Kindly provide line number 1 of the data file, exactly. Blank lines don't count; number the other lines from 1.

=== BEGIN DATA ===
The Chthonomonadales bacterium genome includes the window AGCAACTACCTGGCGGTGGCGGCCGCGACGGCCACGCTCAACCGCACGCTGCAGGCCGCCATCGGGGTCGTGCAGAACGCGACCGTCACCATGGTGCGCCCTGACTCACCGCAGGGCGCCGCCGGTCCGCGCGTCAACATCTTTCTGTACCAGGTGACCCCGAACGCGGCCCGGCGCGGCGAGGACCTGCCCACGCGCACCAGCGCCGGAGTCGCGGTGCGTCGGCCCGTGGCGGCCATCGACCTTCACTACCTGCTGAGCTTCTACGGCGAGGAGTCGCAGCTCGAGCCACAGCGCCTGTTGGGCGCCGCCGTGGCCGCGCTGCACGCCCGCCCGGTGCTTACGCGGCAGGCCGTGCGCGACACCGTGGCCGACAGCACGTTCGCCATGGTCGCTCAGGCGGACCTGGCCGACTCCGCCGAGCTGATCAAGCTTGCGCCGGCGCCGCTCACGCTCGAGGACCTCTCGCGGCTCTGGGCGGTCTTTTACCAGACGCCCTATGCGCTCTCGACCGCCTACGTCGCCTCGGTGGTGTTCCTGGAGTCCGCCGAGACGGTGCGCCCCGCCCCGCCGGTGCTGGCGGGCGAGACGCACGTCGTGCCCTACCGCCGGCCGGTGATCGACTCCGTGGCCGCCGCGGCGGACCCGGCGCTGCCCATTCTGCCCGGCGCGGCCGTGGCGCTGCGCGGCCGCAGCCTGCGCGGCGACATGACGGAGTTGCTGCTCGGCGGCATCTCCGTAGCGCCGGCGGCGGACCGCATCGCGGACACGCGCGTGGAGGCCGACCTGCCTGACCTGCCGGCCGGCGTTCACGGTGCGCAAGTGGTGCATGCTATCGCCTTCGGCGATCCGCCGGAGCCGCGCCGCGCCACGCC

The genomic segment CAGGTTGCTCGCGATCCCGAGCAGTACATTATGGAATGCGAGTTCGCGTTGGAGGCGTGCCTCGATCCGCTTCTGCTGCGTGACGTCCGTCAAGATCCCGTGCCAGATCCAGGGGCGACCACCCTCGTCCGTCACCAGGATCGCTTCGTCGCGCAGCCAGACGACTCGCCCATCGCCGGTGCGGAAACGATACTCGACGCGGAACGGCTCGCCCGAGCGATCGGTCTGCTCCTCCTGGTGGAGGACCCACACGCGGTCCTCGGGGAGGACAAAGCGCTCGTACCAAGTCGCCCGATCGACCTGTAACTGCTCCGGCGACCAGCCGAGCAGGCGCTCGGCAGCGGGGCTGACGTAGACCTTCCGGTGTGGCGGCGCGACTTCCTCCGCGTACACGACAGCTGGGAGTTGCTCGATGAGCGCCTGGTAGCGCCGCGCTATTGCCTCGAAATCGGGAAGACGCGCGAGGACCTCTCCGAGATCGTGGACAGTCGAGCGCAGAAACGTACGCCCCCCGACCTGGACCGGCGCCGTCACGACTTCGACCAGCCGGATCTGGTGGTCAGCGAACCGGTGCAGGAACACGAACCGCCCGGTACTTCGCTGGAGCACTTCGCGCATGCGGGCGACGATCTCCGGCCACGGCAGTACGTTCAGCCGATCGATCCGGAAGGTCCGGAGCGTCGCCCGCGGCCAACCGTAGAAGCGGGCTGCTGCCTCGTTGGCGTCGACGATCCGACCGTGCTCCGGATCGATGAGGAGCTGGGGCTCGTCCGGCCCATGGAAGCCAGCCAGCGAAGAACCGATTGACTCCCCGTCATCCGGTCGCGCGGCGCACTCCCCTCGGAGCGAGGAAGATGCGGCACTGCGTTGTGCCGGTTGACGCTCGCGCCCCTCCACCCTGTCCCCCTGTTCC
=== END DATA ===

The Chthonomonadales bacterium genome includes the window AGCAACTACCTGGCGGTGGCGGCCGCGACGGCCACGCTCAACCGCACGCTGCAGGCCGCCATCGGGGTCGTGCAGAACGCGACCGTCACCATGGTGCGCCCTGACTCACCGCAGGGCGCCGCCGGTCCGCGCGTCAACATCTTTCTGTACCAGGTGACCCCGAACGCGGCCCGGCGCGGCGAGGACCTGCCCACGCGCACCAGCGCCGGAGTCGCGGTGCGTCGGCCCGTGGCGGCCATCGACCTTCACTACCTGCTGAGCTTCTACGGCGAGGAGTCGCAGCTCGAGCCACAGCGCCTGTTGGGCGCCGCCGTGGCCGCGCTGCACGCCCGCCCGGTGCTTACGCGGCAGGCCGTGCGCGACACCGTGGCCGACAGCACGTTCGCCATGGTCGCTCAGGCGGACCTGGCCGACTCCGCCGAGCTGATCAAGCTTGCGCCGGCGCCGCTCACGCTCGAGGACCTCTCGCGGCTCTGGGCGGTCTTTTACCAGACGCCCTATGCGCTCTCGACCGCCTACGTCGCCTCGGTGGTGTTCCTGGAGTCCGCCGAGACGGTGCGCCCCGCCCCGCCGGTGCTGGCGGGCGAGACGCACGTCGTGCCCTACCGCCGGCCGGTGATCGACTCCGTGGCCGCCGCGGCGGACCCGGCGCTGCCCATTCTGCCCGGCGCGGCCGTGGCGCTGCGCGGCCGCAGCCTGCGCGGCGACATGACGGAGTTGCTGCTCGGCGGCATCTCCGTAGCGCCGGCGGCGGACCGCATCGCGGACACGCGCGTGGAGGCCGACCTGCCTGACCTGCCGGCCGGCGTTCACGGTGCGCAAGTGGTGCATGCTATCGCCTTCGGCGATCCGCCGGAGCCGCGCCGCGCCACGCC